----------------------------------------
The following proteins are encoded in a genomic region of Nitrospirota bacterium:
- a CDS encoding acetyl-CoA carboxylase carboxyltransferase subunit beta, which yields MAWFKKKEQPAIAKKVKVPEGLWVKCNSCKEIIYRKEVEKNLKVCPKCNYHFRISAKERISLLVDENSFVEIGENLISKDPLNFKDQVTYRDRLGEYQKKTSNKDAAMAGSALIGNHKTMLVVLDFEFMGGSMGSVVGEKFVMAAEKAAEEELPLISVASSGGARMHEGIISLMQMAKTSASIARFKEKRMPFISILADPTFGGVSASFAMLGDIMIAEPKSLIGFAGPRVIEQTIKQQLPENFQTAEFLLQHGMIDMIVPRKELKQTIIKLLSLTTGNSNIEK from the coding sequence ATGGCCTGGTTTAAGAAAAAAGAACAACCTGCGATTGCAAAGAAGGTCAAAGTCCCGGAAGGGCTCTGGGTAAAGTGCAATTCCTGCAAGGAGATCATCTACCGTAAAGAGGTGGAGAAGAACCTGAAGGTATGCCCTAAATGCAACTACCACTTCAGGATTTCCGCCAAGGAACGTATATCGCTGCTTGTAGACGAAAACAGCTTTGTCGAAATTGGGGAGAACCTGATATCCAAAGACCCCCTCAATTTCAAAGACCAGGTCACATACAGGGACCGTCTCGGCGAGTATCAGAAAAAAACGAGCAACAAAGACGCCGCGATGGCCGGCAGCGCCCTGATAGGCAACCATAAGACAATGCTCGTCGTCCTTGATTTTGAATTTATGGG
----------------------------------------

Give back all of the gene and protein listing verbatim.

The following proteins are encoded in a genomic region of Nitrospirota bacterium:
- a CDS encoding acetyl-CoA carboxylase carboxyltransferase subunit beta, which yields MAWFKKKEQPAIAKKVKVPEGLWVKCNSCKEIIYRKEVEKNLKVCPKCNYHFRISAKERISLLVDENSFVEIGENLISKDPLNFKDQVTYRDRLGEYQKKTSNKDAAMAGSALIGNHKTMLVVLDFEFMGGSMGSVVGEKFVMAAEKAAEEELPLISVASSGGARMHEGIISLMQMAKTSASIARFKEKRMPFISILADPTFGGVSASFAMLGDIMIAEPKSLIGFAGPRVIEQTIKQQLPENFQTAEFLLQHGMIDMIVPRKELKQTIIKLLSLTTGNSNIEK from the coding sequence ATGGCCTGGTTTAAGAAAAAAGAACAACCTGCGATTGCAAAGAAGGTCAAAGTCCCGGAAGGGCTCTGGGTAAAGTGCAATTCCTGCAAGGAGATCATCTACCGTAAAGAGGTGGAGAAGAACCTGAAGGTATGCCCTAAATGCAACTACCACTTCAGGATTTCCGCCAAGGAACGTATATCGCTGCTTGTAGACGAAAACAGCTTTGTCGAAATTGGGGAGAACCTGATATCCAAAGACCCCCTCAATTTCAAAGACCAGGTCACATACAGGGACCGTCTCGGCGAGTATCAGAAAAAAACGAGCAACAAAGACGCCGCGATGGCCGGCAGCGCCCTGATAGGCAACCATAAGACAATGCTCGTCGTCCTTGATTTTGAATTTATGGG